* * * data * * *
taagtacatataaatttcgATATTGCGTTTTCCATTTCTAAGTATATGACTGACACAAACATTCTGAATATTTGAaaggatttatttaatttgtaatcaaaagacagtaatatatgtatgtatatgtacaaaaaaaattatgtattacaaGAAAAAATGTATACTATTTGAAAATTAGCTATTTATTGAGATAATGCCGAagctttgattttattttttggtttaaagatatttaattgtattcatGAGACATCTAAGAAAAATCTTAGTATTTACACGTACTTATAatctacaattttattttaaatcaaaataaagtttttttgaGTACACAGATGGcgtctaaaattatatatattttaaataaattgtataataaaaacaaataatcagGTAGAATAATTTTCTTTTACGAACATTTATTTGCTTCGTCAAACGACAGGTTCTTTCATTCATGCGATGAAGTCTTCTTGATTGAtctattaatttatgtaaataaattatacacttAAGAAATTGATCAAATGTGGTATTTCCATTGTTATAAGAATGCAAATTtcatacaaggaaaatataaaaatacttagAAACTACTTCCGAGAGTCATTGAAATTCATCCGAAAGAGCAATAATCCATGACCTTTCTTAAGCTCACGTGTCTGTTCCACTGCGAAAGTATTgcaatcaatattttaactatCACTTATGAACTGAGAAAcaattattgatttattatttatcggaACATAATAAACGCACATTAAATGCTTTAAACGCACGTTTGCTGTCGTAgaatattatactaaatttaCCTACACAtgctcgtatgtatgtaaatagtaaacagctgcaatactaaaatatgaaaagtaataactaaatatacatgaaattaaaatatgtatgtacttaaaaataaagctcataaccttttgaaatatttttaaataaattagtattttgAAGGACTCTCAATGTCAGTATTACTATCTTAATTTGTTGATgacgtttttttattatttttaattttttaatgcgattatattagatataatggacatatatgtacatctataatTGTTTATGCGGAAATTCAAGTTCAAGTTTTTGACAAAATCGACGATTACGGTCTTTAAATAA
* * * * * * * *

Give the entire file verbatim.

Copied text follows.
taagtacatataaatttcgATATTGCGTTTTCCATTTCTAAGTATATGACTGACACAAACATTCTGAATATTTGAaaggatttatttaatttgtaatcaaaagacagtaatatatgtatgtatatgtacaaaaaaaattatgtattacaaGAAAAAATGTATACTATTTGAAAATTAGCTATTTATTGAGATAATGCCGAagctttgattttattttttggtttaaagatatttaattgtattcatGAGACATCTAAGAAAAATCTTAGTATTTACACGTACTTATAatctacaattttattttaaatcaaaataaagtttttttgaGTACACAGATGGcgtctaaaattatatatattttaaataaattgtataataaaaacaaataatcagGTAGAATAATTTTCTTTTACGAACATTTATTTGCTTCGTCAAACGACAGGTTCTTTCATTCATGCGATGAAGTCTTCTTGATTGAtctattaatttatgtaaataaattatacacttAAGAAATTGATCAAATGTGGTATTTCCATTGTTATAAGAATGCAAATTtcatacaaggaaaatataaaaatacttagAAACTACTTCCGAGAGTCATTGAAATTCATCCGAAAGAGCAATAATCCATGACCTTTCTTAAGCTCACGTGTCTGTTCCACTGCGAAAGTATTgcaatcaatattttaactatCACTTATGAACTGAGAAAcaattattgatttattatttatcggaACATAATAAACGCACATTAAATGCTTTAAACGCACGTTTGCTGTCGTAgaatattatactaaatttaCCTACACAtgctcgtatgtatgtaaatagtaaacagctgcaatactaaaatatgaaaagtaataactaaatatacatgaaattaaaatatgtatgtacttaaaaataaagctcataaccttttgaaatatttttaaataaattagtattttgAAGGACTCTCAATGTCAGTATTACTATCTTAATTTGTTGATgacgtttttttattatttttaattttttaatgcgattatattagatataatggacatatatgtacatctataatTGTTTATGCGGAAATTCAAGTTCAAGTTTTTGACAAAATCGACGATTACGGTCTTTAAATAA